Singapore Swimming Association should focus on relays
Ex-Denmark head coach Juba believes relay culture will widen base of success
Singapore should focus on building up a relay team of swimmers, instead of individuals.
That's the view of former Denmark head coach Nick Juba, who is in Singapore on the invitation of the Singapore Swimming Association (SSA).
At last year's Olympics in Rio de Janeiro, the 65-year-old Briton led the Danes to their best swim finish at the Games since 1948, placing 10th overall with an individual gold and a medley relay bronze.
While Juba is here on only a week-long stint, the local swimmers have already left a deep impression on him.
"I saw enough from the atmosphere at the NTC (National Training Centre) to think that Singapore will be pretty good - if not in three years (2020 Tokyo Olympics), then certainly by 2024.
"I see the sparkle in their eyes.
"There is fantastic momentum from Joseph (Schooling, based in America's University of Texas), but he is removed from the situation at present.
"Even though they were swimming (slowly) on recovery this week, I saw some pretty good swimmers."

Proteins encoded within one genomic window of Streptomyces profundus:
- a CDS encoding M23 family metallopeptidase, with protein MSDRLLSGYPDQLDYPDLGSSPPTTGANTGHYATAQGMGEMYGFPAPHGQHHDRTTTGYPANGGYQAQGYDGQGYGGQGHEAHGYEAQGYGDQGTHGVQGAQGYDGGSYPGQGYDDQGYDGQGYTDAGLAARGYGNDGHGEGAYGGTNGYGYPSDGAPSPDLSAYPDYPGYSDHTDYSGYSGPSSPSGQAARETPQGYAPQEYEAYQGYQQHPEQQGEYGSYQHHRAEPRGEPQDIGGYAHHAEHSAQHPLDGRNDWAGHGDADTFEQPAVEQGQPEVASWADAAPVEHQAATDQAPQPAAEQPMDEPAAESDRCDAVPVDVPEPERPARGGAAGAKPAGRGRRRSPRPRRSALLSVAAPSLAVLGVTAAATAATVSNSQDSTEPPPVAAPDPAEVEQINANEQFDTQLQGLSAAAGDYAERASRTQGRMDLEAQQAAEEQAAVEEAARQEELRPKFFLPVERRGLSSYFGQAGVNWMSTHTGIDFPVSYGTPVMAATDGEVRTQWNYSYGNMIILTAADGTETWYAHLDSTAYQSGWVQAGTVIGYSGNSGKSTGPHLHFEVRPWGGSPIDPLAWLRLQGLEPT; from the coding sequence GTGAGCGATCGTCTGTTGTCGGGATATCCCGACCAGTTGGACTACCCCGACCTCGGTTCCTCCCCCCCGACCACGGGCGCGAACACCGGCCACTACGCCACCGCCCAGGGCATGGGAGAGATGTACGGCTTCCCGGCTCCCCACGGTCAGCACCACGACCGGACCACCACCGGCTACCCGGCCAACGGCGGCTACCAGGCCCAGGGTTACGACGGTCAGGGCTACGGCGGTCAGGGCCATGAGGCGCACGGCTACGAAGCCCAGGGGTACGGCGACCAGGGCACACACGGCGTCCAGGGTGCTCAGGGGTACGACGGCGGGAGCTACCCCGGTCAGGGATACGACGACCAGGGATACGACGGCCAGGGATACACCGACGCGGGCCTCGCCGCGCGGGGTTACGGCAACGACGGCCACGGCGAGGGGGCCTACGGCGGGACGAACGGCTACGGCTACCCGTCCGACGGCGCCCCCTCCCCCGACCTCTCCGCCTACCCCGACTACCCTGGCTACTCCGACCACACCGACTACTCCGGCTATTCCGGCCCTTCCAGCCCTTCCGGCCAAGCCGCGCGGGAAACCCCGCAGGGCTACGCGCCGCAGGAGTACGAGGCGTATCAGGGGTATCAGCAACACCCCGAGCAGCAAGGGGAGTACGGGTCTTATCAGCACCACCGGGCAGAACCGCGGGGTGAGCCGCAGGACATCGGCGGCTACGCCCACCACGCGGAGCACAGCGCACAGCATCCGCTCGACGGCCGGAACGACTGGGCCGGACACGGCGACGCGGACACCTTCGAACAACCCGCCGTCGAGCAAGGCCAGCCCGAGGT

INCREASE NUMBER OF COACHES
He suggested building up a relay team instead of focusing on individual swimmers.
He said: "(For smaller countries,) having a relay culture can widen the base of your success."
He also cautioned against letting the sport reach a plateau.
"Singapore has a bigger NTC squad (26 swimmers) than most countries (12-15).
"That needs to be managed well - there needs to be expansion of coaching back-up at some stage."
Juba also echoed former Singapore coach Sergio Lopez, who had said in a Straits Times report on Tuesday that the Republic could one day be one of the best countries in swimming.
Said Juba: "With good coaching and the right applications, all the boxes are starting to get ticked.
"The swimmers will have to train hard, be focused and be ambitious.
"But, there's no reason why Singapore shouldn't start to feature more than Joseph by Tokyo."
Following Lopez's sudden departure last year, the Republic's swimming administrators have been looking for a top expert to take the squad to the next level, notwithstanding the appointment of Gary Tan as de facto head coach.
But Juba dismissed the link when The New Paper asked if he was considering a role with the SSA.
He said: "After Rio, I could've stayed on in Denmark but I opted not to. I wanted to see what else was out there and take a break. I haven't got any commitments at this time and I'm not here for a job position."
Earlier in February, the United States' high performance director Keenan Robinson had also visited Singapore to observe the national team.